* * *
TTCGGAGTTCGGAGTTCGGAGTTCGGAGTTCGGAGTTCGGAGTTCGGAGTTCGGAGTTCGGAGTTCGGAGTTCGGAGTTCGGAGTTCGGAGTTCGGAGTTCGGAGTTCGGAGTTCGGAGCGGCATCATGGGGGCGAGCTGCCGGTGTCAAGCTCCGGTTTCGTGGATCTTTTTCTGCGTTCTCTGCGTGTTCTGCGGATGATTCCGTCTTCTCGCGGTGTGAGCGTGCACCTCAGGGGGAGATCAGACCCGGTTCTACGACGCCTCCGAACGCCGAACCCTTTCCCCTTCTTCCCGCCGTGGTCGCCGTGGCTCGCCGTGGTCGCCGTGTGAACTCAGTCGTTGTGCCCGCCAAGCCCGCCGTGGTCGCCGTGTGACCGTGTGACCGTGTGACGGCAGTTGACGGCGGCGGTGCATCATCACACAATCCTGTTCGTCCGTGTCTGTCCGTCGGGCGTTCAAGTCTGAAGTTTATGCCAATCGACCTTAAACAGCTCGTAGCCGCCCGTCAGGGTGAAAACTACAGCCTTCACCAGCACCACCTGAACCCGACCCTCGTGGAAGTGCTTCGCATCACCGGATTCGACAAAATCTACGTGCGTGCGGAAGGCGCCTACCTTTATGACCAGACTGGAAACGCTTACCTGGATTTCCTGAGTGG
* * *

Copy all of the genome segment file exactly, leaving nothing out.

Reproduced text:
TTCGGAGTTCGGAGTTCGGAGTTCGGAGTTCGGAGTTCGGAGTTCGGAGTTCGGAGTTCGGAGTTCGGAGTTCGGAGTTCGGAGTTCGGAGTTCGGAGTTCGGAGTTCGGAGTTCGGAGCGGCATCATGGGGGCGAGCTGCCGGTGTCAAGCTCCGGTTTCGTGGATCTTTTTCTGCGTTCTCTGCGTGTTCTGCGGATGATTCCGTCTTCTCGCGGTGTGAGCGTGCACCTCAGGGGGAGATCAGACCCGGTTCTACGACGCCTCCGAACGCCGAACCCTTTCCCCTTCTTCCCGCCGTGGTCGCCGTGGCTCGCCGTGGTCGCCGTGTGAACTCAGTCGTTGTGCCCGCCAAGCCCGCCGTGGTCGCCGTGTGACCGTGTGACCGTGTGACGGCAGTTGACGGCGGCGGTGCATCATCACACAATCCTGTTCGTCCGTGTCTGTCCGTCGGGCGTTCAAGTCTGAAGTTTATGCCAATCGACCTTAAACAGCTCGTAGCCGCCCGTCAGGGTGAAAACTACAGCCTTCACCAGCACCACCTGAACCCGACCCTCGTGGAAGTGCTTCGCATCACCGGATTCGACAAAATCTACGTGCGTGCGGAAGGCGCCTACCTTTATGACCAGACTGGAAACGCTTACCTGGATTTCCTGAGTGG